MODERN MEDICINE'S NEED TO DESTROY NATURAL HEALING ARTS
Carolyn Dean, MD, ND and
As the health freedom movement grows and the failed ideas and corrupt practices of modern medicine become more evident to the general public, it is important to keep in mind that the world of medicine has always been split on two basic points: how to view illness and the real role of the doctor. Medical historian, Harris L. Coulter, Ph.D. called this split, the “Divided Legacy”, and wrote a series of four in depth and well-footnoted volumes about the history of Western medicine from Hippocrates to what he calls the “Bacterial Age”. His series is the primary reference source for scholars in the field.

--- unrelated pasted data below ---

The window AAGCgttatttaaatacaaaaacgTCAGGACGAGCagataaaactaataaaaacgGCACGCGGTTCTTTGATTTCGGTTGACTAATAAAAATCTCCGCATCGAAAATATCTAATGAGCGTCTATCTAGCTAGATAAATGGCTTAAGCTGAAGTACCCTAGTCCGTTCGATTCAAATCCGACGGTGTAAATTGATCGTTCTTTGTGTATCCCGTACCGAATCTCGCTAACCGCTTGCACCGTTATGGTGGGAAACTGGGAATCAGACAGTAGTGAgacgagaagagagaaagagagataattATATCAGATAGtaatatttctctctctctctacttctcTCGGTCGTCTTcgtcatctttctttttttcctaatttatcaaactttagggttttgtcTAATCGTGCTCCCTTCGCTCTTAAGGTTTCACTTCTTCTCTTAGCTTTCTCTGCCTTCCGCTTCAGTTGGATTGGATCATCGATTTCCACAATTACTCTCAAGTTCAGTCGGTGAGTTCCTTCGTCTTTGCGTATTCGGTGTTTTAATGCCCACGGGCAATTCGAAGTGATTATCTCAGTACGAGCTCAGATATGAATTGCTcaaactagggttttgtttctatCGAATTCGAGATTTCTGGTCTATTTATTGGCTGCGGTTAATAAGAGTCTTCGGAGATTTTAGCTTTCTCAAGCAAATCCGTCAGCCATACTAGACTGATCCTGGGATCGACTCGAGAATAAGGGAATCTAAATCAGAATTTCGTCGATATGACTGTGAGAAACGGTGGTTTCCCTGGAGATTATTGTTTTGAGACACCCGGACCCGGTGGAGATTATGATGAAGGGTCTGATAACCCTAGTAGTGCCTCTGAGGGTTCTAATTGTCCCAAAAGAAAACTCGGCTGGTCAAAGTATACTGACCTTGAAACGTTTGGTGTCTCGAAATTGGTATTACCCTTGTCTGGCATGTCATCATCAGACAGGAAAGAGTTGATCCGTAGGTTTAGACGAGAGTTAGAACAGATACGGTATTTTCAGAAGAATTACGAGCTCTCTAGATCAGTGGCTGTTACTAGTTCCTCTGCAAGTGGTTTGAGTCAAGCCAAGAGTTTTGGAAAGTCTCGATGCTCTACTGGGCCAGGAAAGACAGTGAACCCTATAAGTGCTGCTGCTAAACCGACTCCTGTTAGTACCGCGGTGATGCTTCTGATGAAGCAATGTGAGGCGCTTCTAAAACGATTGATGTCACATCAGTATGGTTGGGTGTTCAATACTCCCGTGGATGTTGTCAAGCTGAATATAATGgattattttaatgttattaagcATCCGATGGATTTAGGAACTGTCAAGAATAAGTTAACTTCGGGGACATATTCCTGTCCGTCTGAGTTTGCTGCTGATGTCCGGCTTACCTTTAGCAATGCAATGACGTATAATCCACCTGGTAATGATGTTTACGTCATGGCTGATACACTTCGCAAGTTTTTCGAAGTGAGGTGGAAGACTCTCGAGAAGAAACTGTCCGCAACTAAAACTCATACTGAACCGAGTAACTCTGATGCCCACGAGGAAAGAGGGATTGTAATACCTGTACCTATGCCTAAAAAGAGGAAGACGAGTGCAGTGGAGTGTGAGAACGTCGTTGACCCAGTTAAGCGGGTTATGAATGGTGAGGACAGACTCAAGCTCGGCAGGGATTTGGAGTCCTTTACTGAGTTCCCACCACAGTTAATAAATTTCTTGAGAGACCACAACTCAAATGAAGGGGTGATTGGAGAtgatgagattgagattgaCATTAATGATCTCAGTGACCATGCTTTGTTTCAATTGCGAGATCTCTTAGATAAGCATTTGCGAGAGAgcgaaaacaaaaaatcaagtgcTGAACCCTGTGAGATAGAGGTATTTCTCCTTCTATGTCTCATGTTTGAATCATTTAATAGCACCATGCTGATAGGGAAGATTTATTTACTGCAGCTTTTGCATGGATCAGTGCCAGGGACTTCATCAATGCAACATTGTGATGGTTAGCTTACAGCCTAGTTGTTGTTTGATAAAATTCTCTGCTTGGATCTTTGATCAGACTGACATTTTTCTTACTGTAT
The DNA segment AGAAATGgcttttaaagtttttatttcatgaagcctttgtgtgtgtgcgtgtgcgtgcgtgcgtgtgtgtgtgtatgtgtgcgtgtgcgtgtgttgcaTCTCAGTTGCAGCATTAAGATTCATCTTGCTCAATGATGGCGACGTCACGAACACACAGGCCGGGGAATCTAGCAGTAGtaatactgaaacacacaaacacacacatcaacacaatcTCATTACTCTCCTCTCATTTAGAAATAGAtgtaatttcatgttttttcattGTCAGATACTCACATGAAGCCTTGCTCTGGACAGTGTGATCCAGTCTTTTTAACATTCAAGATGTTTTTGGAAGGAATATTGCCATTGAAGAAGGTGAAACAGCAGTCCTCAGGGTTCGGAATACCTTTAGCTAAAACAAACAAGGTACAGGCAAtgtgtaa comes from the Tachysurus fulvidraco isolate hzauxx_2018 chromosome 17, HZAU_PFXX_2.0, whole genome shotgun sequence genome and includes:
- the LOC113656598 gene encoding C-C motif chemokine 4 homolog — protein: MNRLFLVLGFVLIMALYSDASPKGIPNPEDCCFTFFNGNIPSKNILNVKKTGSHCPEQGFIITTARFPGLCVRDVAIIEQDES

In a review of the first three volumes of Coulter’s series, Homeopath, consultant to the World Health Organization, and a member of natural healing arts advisory boards at both Columbia and Harvard Schools of Medicine, Dana Ullman, M.P.H., provides a summary called “The Philosophical and Historical Roots of Holistic Approaches to Health”, a document that should be taken to heart by all serious students of medicine whether they be practitioners, researchers, policy makers, or members of the general public.
The schism of medical thought Coulter spent a lifetime writing about fell into two camps: the Rationalist School and the Empirical School. Since it took Dana Ullman 11 pages to condense nearly 1,900 pages of technical discussions regarding the philosophical differences between these two schools of thought, for the purposes of our column, we’d like to boil the schism down to the most critical issues so we can get on with our concerns about how this schism influences and corrupts our medical system today.